Blood collection was performed at the day of diagnosis, before malaria treatment. Patients sought health care at Brazilian health services 6.8±6.9 days after onset of symptoms. Throughout the study period, a total of 35 samples were collected from uncomplicated malaria cases (malaria group) with P. falciparum (n=12) or P. vivax (n=23) infection and from individuals (n=17) living also in downtown Paragominas but with no history of current or previous malaria episodes (control group).
The malaria group consisted of 6 female and 29 men with age ranging from 12 to 67 years old (31±14 years old). Twenty six percent denied prior malaria infection and 64% reported 4.7±6.0 previous malaria episodes during life. The individuals from the malaria group claimed living in malaria endemic area for 19±13 years. All of them presented, at time of blood sampling, symptoms and positive thick blood smears, with a parasitaemia ranging from 50 to 3,000 (1,213±1,088) parasites/μl for P. falciparum and 75 to 5,000 (1,640±1,220) parasites/μl for P. vivax.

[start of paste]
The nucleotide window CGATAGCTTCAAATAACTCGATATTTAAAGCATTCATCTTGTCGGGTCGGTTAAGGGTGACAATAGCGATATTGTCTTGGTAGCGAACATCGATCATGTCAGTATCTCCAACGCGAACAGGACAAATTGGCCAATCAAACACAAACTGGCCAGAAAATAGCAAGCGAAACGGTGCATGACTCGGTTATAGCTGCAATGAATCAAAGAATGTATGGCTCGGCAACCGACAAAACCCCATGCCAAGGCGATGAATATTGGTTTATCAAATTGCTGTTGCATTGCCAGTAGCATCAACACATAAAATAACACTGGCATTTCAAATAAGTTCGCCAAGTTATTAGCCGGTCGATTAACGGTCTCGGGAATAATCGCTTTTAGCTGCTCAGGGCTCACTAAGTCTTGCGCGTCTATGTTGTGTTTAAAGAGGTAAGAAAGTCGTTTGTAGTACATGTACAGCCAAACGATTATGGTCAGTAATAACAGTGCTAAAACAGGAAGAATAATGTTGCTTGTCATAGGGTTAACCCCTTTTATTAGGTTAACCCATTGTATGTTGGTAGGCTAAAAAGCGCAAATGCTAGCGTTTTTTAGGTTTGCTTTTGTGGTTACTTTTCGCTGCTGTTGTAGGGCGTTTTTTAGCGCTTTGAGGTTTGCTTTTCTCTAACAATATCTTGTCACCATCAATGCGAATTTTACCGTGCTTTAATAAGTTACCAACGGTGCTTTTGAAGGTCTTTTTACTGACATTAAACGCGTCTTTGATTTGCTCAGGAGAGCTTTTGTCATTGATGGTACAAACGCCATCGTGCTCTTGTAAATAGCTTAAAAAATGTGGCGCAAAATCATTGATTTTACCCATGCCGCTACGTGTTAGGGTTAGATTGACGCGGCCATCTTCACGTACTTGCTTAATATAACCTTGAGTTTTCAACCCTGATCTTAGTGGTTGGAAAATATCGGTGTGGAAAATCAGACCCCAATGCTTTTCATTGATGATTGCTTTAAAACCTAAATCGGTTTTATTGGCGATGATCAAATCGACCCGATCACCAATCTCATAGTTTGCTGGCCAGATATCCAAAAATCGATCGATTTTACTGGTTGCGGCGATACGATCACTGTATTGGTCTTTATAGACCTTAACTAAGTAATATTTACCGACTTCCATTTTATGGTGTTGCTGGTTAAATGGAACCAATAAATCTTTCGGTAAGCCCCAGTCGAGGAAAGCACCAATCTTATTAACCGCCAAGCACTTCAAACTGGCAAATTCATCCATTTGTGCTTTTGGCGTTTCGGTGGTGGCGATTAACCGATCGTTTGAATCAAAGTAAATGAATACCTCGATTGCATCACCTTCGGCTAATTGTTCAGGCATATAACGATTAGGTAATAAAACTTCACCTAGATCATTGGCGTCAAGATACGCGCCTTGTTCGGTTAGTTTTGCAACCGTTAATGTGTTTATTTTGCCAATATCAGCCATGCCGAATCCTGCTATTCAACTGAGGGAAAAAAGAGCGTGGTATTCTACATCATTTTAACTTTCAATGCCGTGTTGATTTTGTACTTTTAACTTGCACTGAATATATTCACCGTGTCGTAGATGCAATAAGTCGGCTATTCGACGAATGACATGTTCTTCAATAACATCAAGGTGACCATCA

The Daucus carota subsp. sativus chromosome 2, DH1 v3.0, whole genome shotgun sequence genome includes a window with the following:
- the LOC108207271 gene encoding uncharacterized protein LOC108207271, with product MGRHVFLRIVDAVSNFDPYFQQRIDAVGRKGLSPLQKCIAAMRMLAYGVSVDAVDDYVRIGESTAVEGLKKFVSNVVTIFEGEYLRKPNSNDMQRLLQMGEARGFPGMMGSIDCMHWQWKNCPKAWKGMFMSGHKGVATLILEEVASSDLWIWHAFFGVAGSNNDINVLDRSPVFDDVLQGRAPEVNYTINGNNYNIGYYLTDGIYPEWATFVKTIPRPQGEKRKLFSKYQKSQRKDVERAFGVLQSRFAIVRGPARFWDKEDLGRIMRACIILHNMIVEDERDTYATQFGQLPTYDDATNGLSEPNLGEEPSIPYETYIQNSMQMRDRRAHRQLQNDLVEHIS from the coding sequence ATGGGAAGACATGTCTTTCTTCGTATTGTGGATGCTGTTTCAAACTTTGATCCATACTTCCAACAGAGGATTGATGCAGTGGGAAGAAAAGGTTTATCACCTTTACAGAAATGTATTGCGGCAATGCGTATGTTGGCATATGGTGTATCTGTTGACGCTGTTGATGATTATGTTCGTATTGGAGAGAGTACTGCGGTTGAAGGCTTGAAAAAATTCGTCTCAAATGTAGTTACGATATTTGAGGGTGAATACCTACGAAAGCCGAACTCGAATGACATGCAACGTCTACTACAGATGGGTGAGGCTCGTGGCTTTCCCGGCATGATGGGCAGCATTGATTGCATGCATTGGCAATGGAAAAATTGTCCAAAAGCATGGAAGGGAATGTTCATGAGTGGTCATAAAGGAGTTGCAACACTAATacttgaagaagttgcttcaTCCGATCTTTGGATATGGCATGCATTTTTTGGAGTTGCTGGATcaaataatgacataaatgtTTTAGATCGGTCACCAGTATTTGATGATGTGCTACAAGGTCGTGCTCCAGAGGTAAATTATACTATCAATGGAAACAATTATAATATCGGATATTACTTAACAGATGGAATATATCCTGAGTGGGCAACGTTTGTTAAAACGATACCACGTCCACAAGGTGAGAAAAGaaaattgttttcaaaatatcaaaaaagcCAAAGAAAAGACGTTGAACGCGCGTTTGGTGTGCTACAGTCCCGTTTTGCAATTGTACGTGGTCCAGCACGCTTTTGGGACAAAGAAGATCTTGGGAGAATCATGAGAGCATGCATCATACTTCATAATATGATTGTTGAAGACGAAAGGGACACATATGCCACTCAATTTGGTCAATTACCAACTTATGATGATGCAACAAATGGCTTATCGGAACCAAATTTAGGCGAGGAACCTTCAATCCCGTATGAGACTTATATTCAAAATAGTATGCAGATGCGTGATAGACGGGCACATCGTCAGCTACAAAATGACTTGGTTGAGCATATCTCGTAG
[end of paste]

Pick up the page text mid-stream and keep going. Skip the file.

Individuals from the control group claimed living in malaria endemic area for 18±13 years and corresponded to 10 women and seven men with average age of 35±7 years. All individuals were negative for malaria parasites as assessed by thick blood films.
The viability of mononuclear cells after thawing was analysed and the percentages observed in malaria patients (78.1±12.5%) were similar to those found in healthy individual (78.7±19.6%). Likewise, no difference was observed when comparing the viability of PBMC from P. falciparum and P. vivax malaria patients.
The phenotypic analysis of ex-vivo PBMC revealed that, as expected, CD4+ T cells were found more frequently than CD8+ and CD20+ cells, in both malaria and control individuals (Table 1). No difference was observed when comparing the frequency of CD4+, CD8+ and CD20+ cells between malaria and control individuals.